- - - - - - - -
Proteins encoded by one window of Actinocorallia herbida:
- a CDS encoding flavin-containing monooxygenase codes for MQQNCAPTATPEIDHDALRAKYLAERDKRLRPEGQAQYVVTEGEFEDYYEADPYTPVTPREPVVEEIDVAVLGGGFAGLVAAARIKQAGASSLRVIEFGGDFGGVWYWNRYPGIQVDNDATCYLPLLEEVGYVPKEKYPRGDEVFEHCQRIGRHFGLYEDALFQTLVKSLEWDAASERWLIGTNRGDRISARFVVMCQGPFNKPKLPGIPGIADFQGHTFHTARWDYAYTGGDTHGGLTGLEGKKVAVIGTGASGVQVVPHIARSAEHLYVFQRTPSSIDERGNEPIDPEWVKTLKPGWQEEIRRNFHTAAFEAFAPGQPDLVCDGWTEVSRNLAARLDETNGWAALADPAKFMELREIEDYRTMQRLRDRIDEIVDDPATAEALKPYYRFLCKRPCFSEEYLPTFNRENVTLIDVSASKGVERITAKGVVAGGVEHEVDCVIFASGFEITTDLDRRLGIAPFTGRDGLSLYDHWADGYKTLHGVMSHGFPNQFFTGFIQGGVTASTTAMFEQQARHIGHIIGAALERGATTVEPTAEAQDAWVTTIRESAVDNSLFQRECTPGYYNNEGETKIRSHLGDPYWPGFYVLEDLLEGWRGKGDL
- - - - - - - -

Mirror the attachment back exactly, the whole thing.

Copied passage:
Proteins encoded by one window of Actinocorallia herbida:
- a CDS encoding flavin-containing monooxygenase codes for MQQNCAPTATPEIDHDALRAKYLAERDKRLRPEGQAQYVVTEGEFEDYYEADPYTPVTPREPVVEEIDVAVLGGGFAGLVAAARIKQAGASSLRVIEFGGDFGGVWYWNRYPGIQVDNDATCYLPLLEEVGYVPKEKYPRGDEVFEHCQRIGRHFGLYEDALFQTLVKSLEWDAASERWLIGTNRGDRISARFVVMCQGPFNKPKLPGIPGIADFQGHTFHTARWDYAYTGGDTHGGLTGLEGKKVAVIGTGASGVQVVPHIARSAEHLYVFQRTPSSIDERGNEPIDPEWVKTLKPGWQEEIRRNFHTAAFEAFAPGQPDLVCDGWTEVSRNLAARLDETNGWAALADPAKFMELREIEDYRTMQRLRDRIDEIVDDPATAEALKPYYRFLCKRPCFSEEYLPTFNRENVTLIDVSASKGVERITAKGVVAGGVEHEVDCVIFASGFEITTDLDRRLGIAPFTGRDGLSLYDHWADGYKTLHGVMSHGFPNQFFTGFIQGGVTASTTAMFEQQARHIGHIIGAALERGATTVEPTAEAQDAWVTTIRESAVDNSLFQRECTPGYYNNEGETKIRSHLGDPYWPGFYVLEDLLEGWRGKGDL